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Analysts: Trade Wars Not Good for Anyone

Tariffs imposed on goods imported from China, Europe and other parts of the world could hurt American consumers and small businesses more than help them. Analysts point out that in today’s global economy, most manufacturers produce parts and import others to make a final product. Tariffs imposed on Chinese electronic parts have already forced a U.S. TV factory to close down, and there are concerns that U.S. farmers could lose big markets overseas. VOA’s Zlatica Hoke has more.

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Trump’s Harley Boycott Call Roils Wisconsin Primary

President Donald Trump’s call for a boycott of Harley-Davidson motorcycles forced Gov. Scott Walker and other Republicans to either criticize the president or stick with the Milwaukee-based company just ahead of Tuesday’s primary where Trump allegiance has been a central focus.

Trump on Sunday tweeted it was “great” that “many” Harley owners planned to boycott the company if manufacturing moves overseas, continuing a steel tariff dispute he’s had since June with the company.

Walker, Wisconsin’s most prominent Harley owner who faces a tough re-election bid in November, issued a statement that did not directly address the boycott call.

“I want Harley Davidson to prosper here in the state of Wisconsin,” Walker said. “And one of the best ways for that to happen is to do what the president has called for and that is to get to no tariffs.”

Trump’s attacks on Harley have put Walker in a tough spot politically as he runs for a third term in November. Eight Democrats were running in Tuesday’s primary for a chance to take on Walker who is seeking a third term.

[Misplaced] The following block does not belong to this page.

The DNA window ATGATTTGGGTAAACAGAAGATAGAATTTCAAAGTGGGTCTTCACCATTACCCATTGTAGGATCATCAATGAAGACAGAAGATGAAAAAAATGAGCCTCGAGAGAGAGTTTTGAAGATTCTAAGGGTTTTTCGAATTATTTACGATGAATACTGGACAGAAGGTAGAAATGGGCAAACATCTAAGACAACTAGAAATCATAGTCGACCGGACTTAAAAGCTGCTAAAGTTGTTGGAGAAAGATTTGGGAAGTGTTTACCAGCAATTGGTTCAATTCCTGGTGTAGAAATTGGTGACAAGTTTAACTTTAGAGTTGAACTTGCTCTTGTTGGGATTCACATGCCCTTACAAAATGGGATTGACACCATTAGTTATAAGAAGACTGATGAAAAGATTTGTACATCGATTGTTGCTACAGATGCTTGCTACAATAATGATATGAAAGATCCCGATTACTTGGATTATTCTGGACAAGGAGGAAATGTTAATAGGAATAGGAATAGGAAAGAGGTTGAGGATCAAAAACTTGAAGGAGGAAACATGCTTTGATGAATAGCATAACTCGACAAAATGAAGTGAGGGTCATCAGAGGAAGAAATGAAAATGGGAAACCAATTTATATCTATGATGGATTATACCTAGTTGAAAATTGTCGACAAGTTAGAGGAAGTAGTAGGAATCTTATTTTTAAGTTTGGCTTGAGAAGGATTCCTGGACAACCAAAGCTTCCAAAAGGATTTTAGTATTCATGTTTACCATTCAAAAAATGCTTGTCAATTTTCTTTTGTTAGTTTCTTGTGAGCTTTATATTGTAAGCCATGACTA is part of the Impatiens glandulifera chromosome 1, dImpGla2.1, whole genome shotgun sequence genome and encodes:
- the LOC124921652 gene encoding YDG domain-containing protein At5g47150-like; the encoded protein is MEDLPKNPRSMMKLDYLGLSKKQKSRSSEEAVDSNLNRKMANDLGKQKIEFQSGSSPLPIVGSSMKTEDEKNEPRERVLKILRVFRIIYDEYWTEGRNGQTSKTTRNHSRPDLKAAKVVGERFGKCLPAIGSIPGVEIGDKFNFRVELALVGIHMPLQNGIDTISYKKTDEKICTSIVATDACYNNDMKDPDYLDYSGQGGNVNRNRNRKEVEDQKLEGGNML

“By attacking Wisconsin workers to cover for failed economic policy President Trump took a page right out of Scott Walker’s playbook,” said Mahlon Mitchell, one of the eight candidates and the head of the state firefighters union. He has more backing from labor unions than any other candidate.

Another Democratic candidate, Kelda Roys, accused Walker of “cowering before Trump” and the president’s “attempts to destroy an iconic Wisconsin business.”

Democratic Sen. Tammy Baldwin, who is also up for re-election in November, was more forceful than Walker in her reaction to the Trump tweet.

“You can’t run our economy with tweets,” Baldwin tweeted to Trump. “Wisconsin businesses like @harleydavidson need better trade deals, not tweets and trade wars.”

Former U.S. Marine Kevin Nicholson and state Sen. Leah Vukmir were running in the Republican primary for chance to take on Baldwin. Both were running as strong Trump supporters, but the president has not endorsed in the race.

Nicholson said on WTMJ radio Monday he was against a Harley-Davidson boycott but also supported Trump’s approach to trade. He also pushed back against Baldwin on Twitter.

“We do need better trade deals, not the ones engineered by you and other members of the political class,” Nicholson tweeted at Baldwin. “We must bring trade partners back to the table and do away with tariffs. You don’t fight for WI and you don’t understand our economy.”

Vukmir, who won the endorsement of the Wisconsin Republican Party, was making a final campaign swing in southeast Wisconsin, including a stop with retiring House Speaker Paul Ryan. She did not address Trump’s boycott call in a statement calling Harley “a point of pride not only for our state, but also our nation.”

“I trust they will not abandon their Wisconsin roots, and the best way for that to happen is to get rid of tariffs like the president is working to do,” Vukmir said.